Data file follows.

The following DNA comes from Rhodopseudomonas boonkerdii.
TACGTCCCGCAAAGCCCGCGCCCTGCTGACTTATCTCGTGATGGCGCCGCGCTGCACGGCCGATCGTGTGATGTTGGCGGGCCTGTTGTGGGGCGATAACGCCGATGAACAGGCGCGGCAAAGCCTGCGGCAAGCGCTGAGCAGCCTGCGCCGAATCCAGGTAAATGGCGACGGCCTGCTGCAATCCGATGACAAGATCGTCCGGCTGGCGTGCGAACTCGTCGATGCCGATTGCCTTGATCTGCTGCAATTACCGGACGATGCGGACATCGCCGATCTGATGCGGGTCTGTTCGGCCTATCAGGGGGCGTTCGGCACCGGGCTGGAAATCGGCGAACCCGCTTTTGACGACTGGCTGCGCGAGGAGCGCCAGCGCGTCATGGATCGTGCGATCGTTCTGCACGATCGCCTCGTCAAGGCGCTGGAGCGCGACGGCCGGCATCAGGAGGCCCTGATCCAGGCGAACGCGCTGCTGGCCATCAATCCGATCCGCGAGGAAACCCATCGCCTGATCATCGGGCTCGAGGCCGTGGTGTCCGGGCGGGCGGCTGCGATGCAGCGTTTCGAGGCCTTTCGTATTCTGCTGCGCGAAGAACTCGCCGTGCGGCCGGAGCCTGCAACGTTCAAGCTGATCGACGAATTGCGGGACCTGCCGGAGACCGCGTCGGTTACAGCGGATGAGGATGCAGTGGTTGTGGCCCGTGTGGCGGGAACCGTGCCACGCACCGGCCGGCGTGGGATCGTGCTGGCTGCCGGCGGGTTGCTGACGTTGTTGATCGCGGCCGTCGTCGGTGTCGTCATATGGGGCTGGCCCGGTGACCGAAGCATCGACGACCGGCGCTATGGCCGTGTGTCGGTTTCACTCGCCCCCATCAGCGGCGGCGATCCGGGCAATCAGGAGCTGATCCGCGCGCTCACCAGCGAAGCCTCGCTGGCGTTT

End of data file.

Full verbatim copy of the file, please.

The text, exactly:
The following DNA comes from Rhodopseudomonas boonkerdii.
TACGTCCCGCAAAGCCCGCGCCCTGCTGACTTATCTCGTGATGGCGCCGCGCTGCACGGCCGATCGTGTGATGTTGGCGGGCCTGTTGTGGGGCGATAACGCCGATGAACAGGCGCGGCAAAGCCTGCGGCAAGCGCTGAGCAGCCTGCGCCGAATCCAGGTAAATGGCGACGGCCTGCTGCAATCCGATGACAAGATCGTCCGGCTGGCGTGCGAACTCGTCGATGCCGATTGCCTTGATCTGCTGCAATTACCGGACGATGCGGACATCGCCGATCTGATGCGGGTCTGTTCGGCCTATCAGGGGGCGTTCGGCACCGGGCTGGAAATCGGCGAACCCGCTTTTGACGACTGGCTGCGCGAGGAGCGCCAGCGCGTCATGGATCGTGCGATCGTTCTGCACGATCGCCTCGTCAAGGCGCTGGAGCGCGACGGCCGGCATCAGGAGGCCCTGATCCAGGCGAACGCGCTGCTGGCCATCAATCCGATCCGCGAGGAAACCCATCGCCTGATCATCGGGCTCGAGGCCGTGGTGTCCGGGCGGGCGGCTGCGATGCAGCGTTTCGAGGCCTTTCGTATTCTGCTGCGCGAAGAACTCGCCGTGCGGCCGGAGCCTGCAACGTTCAAGCTGATCGACGAATTGCGGGACCTGCCGGAGACCGCGTCGGTTACAGCGGATGAGGATGCAGTGGTTGTGGCCCGTGTGGCGGGAACCGTGCCACGCACCGGCCGGCGTGGGATCGTGCTGGCTGCCGGCGGGTTGCTGACGTTGTTGATCGCGGCCGTCGTCGGTGTCGTCATATGGGGCTGGCCCGGTGACCGAAGCATCGACGACCGGCGCTATGGCCGTGTGTCGGTTTCACTCGCCCCCATCAGCGGCGGCGATCCGGGCAATCAGGAGCTGATCCGCGCGCTCACCAGCGAAGCCTCGCTGGCGTTT